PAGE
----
At the entrance to the enormous hall at the Washington Convention Center, where some 14,000 chairs were lined up for AIPAC’s conference participants, stood a television reporter holding a microphone, seeking interviewees.
"How’s it going?" I asked. “Not so good,” he replied. “I was sent to do a story on what AIPAC members have to say about prospects for Israeli-Palestinian peace and nobody is willing to talk about it. All they want to talk about is Iran.”
He was right. Hard-line statements on Iran elicited long standing ovations, time after time, while hopeful comments on the possibility of peace were all but ignored. It got so bad that two prominent Israelis – Prime Minister Benjamin Netanyahu and legendary Israeli high-tech entrepreneur Yossi Vardi – had to urge the armada of pro-Israel lobbyists to applaud comments they made about peace. And when Howard Kohr, AIPAC’s executive director of eighteen years, addressed the crowd with a speech that typically sets the policy agenda for the conference, all he spoke about was Iran.
So, you ask yourself, what’s up with these people? Can’t they bring themselves to show support for a future of peace for Israel? Can’t they rally around a message of hope with the same fervor that they muster to address the Iranian threat?
The answer is that it’s not so much about “these people” as it is about the milieu, the atmosphere in which the pro-Israel conversation takes place in America. AIPAC’s supporters, most of them, are not extremists. Yes, there is a small, hard core of mostly national-religious hardline zealots, but most of AIPAC’s power-base is made up of reasonable people who want to see Israel living in security and peace with its neighbors, enjoying world recognition and support, and living up to the liberal ideals and values that they share.
AIPAC’s annual conference is a reflection, albeit extreme, of the dynamics of pro-Israel discourse among the organized Jewish community.
All too often, the conversation on Israel here is poorly-informed, rests solely on simplistic Israeli “hasbara” talking points, and lacks critical thinking. The result is dogma, a set of intellectually crude truisms, which portray Israel as always right, always under existential threat, and her relations with her neighbors as a zero-sum game.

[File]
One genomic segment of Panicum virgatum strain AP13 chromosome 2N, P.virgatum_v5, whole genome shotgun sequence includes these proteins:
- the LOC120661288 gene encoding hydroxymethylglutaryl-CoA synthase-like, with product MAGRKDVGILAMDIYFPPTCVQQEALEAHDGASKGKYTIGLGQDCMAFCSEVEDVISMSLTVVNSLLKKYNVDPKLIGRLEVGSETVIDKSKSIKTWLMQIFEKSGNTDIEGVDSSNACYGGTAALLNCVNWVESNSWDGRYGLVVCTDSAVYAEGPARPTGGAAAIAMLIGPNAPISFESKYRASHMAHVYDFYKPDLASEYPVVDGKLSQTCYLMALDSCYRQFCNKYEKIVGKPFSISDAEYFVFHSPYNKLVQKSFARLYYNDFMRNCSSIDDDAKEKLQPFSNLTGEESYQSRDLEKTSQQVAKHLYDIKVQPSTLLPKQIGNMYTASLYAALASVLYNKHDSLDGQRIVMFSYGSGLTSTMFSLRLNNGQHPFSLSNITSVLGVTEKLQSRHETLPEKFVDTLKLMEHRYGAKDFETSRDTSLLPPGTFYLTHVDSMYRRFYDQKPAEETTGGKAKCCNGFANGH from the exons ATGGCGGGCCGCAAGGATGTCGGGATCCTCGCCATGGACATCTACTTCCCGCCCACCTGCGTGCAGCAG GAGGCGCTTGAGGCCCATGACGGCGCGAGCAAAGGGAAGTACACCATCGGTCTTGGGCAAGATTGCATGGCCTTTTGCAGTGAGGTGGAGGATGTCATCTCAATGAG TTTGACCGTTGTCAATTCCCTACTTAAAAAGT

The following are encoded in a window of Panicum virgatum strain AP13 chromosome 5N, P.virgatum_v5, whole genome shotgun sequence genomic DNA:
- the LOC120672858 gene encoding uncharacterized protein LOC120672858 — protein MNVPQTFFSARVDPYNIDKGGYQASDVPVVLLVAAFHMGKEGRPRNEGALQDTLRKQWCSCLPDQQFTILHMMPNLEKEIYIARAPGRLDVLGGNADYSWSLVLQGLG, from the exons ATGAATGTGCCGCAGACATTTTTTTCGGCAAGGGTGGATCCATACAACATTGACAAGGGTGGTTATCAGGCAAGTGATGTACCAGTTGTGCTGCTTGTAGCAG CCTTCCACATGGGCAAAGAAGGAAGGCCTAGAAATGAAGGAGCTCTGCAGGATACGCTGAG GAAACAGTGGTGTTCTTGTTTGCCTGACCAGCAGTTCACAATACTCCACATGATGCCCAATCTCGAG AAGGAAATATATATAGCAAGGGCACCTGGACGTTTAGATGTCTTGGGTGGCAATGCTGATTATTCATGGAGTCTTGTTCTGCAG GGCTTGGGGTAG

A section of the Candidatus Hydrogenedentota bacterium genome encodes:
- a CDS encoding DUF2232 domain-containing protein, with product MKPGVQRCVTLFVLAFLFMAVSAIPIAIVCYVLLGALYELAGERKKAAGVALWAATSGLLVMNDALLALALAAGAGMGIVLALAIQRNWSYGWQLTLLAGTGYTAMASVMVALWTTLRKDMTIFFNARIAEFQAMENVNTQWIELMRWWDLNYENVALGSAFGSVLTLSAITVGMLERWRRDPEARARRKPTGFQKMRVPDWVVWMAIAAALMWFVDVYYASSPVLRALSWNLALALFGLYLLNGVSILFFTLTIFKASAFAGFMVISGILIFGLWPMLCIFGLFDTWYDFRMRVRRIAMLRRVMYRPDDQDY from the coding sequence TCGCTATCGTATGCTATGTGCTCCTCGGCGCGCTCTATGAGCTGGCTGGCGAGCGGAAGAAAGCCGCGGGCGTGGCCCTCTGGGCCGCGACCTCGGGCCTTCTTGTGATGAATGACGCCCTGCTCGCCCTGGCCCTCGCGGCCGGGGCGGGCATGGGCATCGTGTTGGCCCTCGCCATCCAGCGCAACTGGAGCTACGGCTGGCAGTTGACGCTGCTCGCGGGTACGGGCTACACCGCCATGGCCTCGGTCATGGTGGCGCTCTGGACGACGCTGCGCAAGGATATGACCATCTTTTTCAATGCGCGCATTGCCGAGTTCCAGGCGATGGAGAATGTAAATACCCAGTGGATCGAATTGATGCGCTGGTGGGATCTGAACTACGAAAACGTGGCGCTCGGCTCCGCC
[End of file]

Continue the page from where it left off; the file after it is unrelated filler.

It’s a conversation that takes place behind a wall that allows very little room for self-criticism or doubt. And when that kind of conversation occurs in one place, over the course of three days, among 14,000 people who are gearing up to flood Capitol Hill to make it even more pro-Israeli than it already is, it often becomes an exercise in nuance-blind hyperbole, in doctrinaire over-simplification.
I see it all the time, not only at gatherings like this week’s AIPAC conference, but in synagogues, Jewish community centers, and other Jewish community forums.
Some free-thinkers, many of them young, have opened cracks in this wall in recent years. On campuses, the dynamic is very different. But within the so-called “organized” Jewish community, inside the establishment, the discourse on Israel is still characterized by point-scoring propaganda and takes place in an echo chamber coated by a thick armor of self-righteous axioms.
Add to this dynamic the tendency of American Jews, particularly older ones, to view world politics – and Israel – through the prism of the traumatic experience of the Holocaust, and you have an obsolescent darkroom that resists rays of hope.
The Israeli zeitgeist has proven in the past to be extremely nimble and adaptable. Israelis turn on a dime to accommodate real prospects for peace once their leaders endorse such opportunities.
Their friends in the U.S. have always found it hard to follow suit.
This may be the right time for Israeli leaders – and for leaders in the organizational Jewish community – to think about where they want the hearts and minds of American Jews to be once there is real progress toward peace, and once the price of a peace agreement becomes clear. Israeli leaders, once they choose the right side of history, will want America’s organized Jewish community to stand with them. For their own future maneuverability, it’s time to let some sunshine in.
Ori Nir, formerly the Washington bureau chief of Haaretz and the Forward, is the spokesperson of the Washington-based Americans for Peace Now, the sister-organization of Israel's Peace Now movement.
Follow him on Twitter: @OriNir_APN
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